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  • I read about Charlie this morning, and it got me staring out of the window. I was bounding and running with your words, Ray, didn't know how to stop long after the words ended.

    I called Isacco from the next room to listen to you. He's Italian. He doesn't know much English. His Latin gets him through though. He asked me now and again, the meaning of the words he did not get, I filled in the blanks. And so, there were two damp eyes staring out of the same window this morning.

    I've started wincing every time I hear any of you apologizing for writing too long. I know a lot of you have addressed it over the week, but I can see it inadvertently creeping in, at the ends of a lot of writing, and I thought I'd put my plea out. Out loud.
    Please write. Long, short, with jagged edges, just write.
    Break out into a run if you must. Yea sure, edit, rework, toss around clusters of sentences here and there, but do it so you can listen to yourself, not for any audience. Do it so the words breathe for you, so much that you can stand on the side and marvel at its pulse. I love the pace of movement around this place. It's like being on your own and being right in the middle of a listening crowd, all at the same time.

    Writing is quite like having a conversation for me. When I was six, I still remember running into the next room, when I was angry and out of words, scurrying around for bits of paper, jamming the piece against the nearest wall, and scrawling my heart out right there against the wall, hot tears streaming down my cheeks. My family found it amusing, but it seemed to be the only way I knew to clear the steaming fissures in my head.

    When I got to college, my writing changed to charcoal sketches. It was what the time was like I guess. The expression couldn't be contained in a wee piece of paper. I started reaching for big sheets, more space. I could get to see what I'd made only after I'd stepped back. I had a friend I'd call every time I'd finish, an other who played with his own vocabulary of numbers and patterns and wove stories through them. We'd meet at the football field, I'd practically sprint over with my sheet of unwieldy paper, and we'd peer at the coal imprints excitedly, quietly. When he wrote a cipher equation for the NSA, and it got published as a white paper, it felt quite the same. He never knew where it all came from either.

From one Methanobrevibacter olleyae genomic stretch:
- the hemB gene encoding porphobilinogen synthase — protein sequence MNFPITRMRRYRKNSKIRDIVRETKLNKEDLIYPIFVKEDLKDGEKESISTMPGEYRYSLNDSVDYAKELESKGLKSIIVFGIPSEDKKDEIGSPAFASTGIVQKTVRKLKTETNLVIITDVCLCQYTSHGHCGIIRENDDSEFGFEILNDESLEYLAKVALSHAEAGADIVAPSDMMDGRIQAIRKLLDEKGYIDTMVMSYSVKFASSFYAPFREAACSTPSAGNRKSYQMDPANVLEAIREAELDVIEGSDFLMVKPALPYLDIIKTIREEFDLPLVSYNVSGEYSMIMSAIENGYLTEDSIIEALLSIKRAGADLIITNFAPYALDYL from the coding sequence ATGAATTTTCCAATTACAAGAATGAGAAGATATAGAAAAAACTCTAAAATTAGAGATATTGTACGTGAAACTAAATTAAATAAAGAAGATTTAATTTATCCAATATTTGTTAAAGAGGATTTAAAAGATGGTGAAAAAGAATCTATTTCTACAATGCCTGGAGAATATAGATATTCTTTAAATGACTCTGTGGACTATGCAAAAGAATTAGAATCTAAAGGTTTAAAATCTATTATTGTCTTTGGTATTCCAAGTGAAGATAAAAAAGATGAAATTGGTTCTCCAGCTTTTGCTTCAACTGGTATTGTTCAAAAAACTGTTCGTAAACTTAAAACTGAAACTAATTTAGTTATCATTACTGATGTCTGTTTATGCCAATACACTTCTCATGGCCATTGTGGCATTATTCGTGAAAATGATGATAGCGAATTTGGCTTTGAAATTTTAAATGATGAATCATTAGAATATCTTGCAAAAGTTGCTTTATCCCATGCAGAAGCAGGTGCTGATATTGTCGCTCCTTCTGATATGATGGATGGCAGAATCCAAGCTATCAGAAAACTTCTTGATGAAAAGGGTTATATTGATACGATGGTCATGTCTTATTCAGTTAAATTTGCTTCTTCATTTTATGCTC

You don't owe it to anyone to definitely read the story they've written out, right then and there. I guess it's like having a conversation, some people relish the little details, some use wit to get right to the point.. You choose when you want to listen, you respect your own time. For every five quotes talking about regulating your writing into organized blocks, I could give you ten great people from this side, who'd urge you to discover your own forms, your own ebb and flow, your own discipline.

    Last year in the mountains, I lived for a span of ten days in silence with about a hundred other strangers. It was a practice of philosophy, not religion. We could talk to the teachers, but not to each other.
    A few days into the course, we were reminded not to worry if a fellow student, also in silence like you, did not look into your eyes when they walked by. It didn't mean they didn't like you, or that they had something against you. They just wanted to really retreat into themselves, and one needed to respect that. There would be a time for the eyes to meet soon.
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    The photograph up there is from a low lit workshop on a little land formation in the middle of the Dal Lake, in Kashmir. The man's weaving a carpet, based on a set of numbers on a parchment fixed just above his area of focus. Those numbers are derived from the mood board put together by the carpet designer. The mood board above this particular carpet had a picture of a tiger, a wood pecker, lotuses in bloom in water, a weaver bird's nest, a bat in flight and a chameleon. The final design on the carpet had simplified organic forms in a choice of four colours, with perfect silken symmetry on both sides of the spine of the carpet. I was so happy the designer figured out how to write out his mood board so it could be woven in by the weaver. It holds out hope to such thoughts. They still have a chance to live on through this code, however many other carpets are made by machines in the present day.
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